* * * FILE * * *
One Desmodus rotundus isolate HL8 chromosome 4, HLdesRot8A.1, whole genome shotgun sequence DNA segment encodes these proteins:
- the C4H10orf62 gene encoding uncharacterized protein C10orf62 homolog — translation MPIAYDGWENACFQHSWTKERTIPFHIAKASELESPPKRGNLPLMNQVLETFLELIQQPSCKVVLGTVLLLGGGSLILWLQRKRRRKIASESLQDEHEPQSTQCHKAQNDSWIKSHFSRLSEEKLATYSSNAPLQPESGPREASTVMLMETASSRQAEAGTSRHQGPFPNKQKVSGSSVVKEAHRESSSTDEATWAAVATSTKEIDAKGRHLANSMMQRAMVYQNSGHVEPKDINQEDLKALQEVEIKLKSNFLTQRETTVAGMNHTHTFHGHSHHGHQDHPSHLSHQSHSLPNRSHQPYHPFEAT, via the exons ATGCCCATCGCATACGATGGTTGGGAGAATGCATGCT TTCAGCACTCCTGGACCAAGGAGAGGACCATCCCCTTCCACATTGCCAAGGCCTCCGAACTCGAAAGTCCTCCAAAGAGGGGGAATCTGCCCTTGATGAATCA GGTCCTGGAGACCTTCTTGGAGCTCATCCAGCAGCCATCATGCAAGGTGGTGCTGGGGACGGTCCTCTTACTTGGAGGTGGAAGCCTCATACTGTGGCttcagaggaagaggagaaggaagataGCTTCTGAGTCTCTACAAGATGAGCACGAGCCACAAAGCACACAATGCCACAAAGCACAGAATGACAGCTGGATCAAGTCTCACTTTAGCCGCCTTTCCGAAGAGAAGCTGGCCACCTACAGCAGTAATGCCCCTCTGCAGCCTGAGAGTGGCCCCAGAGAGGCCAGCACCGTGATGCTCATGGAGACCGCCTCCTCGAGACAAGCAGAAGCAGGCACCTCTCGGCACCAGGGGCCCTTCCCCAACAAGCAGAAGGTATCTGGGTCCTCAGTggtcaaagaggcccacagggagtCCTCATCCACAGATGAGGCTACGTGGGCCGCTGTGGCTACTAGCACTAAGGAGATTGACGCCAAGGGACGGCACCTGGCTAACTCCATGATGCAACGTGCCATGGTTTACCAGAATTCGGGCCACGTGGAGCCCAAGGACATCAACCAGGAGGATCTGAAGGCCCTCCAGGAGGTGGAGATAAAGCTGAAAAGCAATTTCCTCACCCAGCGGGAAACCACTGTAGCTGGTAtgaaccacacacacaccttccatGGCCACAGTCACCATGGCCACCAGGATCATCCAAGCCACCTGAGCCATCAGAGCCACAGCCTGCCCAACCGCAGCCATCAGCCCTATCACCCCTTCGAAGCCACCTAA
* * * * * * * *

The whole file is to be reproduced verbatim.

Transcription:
One Desmodus rotundus isolate HL8 chromosome 4, HLdesRot8A.1, whole genome shotgun sequence DNA segment encodes these proteins:
- the C4H10orf62 gene encoding uncharacterized protein C10orf62 homolog — translation MPIAYDGWENACFQHSWTKERTIPFHIAKASELESPPKRGNLPLMNQVLETFLELIQQPSCKVVLGTVLLLGGGSLILWLQRKRRRKIASESLQDEHEPQSTQCHKAQNDSWIKSHFSRLSEEKLATYSSNAPLQPESGPREASTVMLMETASSRQAEAGTSRHQGPFPNKQKVSGSSVVKEAHRESSSTDEATWAAVATSTKEIDAKGRHLANSMMQRAMVYQNSGHVEPKDINQEDLKALQEVEIKLKSNFLTQRETTVAGMNHTHTFHGHSHHGHQDHPSHLSHQSHSLPNRSHQPYHPFEAT, via the exons ATGCCCATCGCATACGATGGTTGGGAGAATGCATGCT TTCAGCACTCCTGGACCAAGGAGAGGACCATCCCCTTCCACATTGCCAAGGCCTCCGAACTCGAAAGTCCTCCAAAGAGGGGGAATCTGCCCTTGATGAATCA GGTCCTGGAGACCTTCTTGGAGCTCATCCAGCAGCCATCATGCAAGGTGGTGCTGGGGACGGTCCTCTTACTTGGAGGTGGAAGCCTCATACTGTGGCttcagaggaagaggagaaggaagataGCTTCTGAGTCTCTACAAGATGAGCACGAGCCACAAAGCACACAATGCCACAAAGCACAGAATGACAGCTGGATCAAGTCTCACTTTAGCCGCCTTTCCGAAGAGAAGCTGGCCACCTACAGCAGTAATGCCCCTCTGCAGCCTGAGAGTGGCCCCAGAGAGGCCAGCACCGTGATGCTCATGGAGACCGCCTCCTCGAGACAAGCAGAAGCAGGCACCTCTCGGCACCAGGGGCCCTTCCCCAACAAGCAGAAGGTATCTGGGTCCTCAGTggtcaaagaggcccacagggagtCCTCATCCACAGATGAGGCTACGTGGGCCGCTGTGGCTACTAGCACTAAGGAGATTGACGCCAAGGGACGGCACCTGGCTAACTCCATGATGCAACGTGCCATGGTTTACCAGAATTCGGGCCACGTGGAGCCCAAGGACATCAACCAGGAGGATCTGAAGGCCCTCCAGGAGGTGGAGATAAAGCTGAAAAGCAATTTCCTCACCCAGCGGGAAACCACTGTAGCTGGTAtgaaccacacacacaccttccatGGCCACAGTCACCATGGCCACCAGGATCATCCAAGCCACCTGAGCCATCAGAGCCACAGCCTGCCCAACCGCAGCCATCAGCCCTATCACCCCTTCGAAGCCACCTAA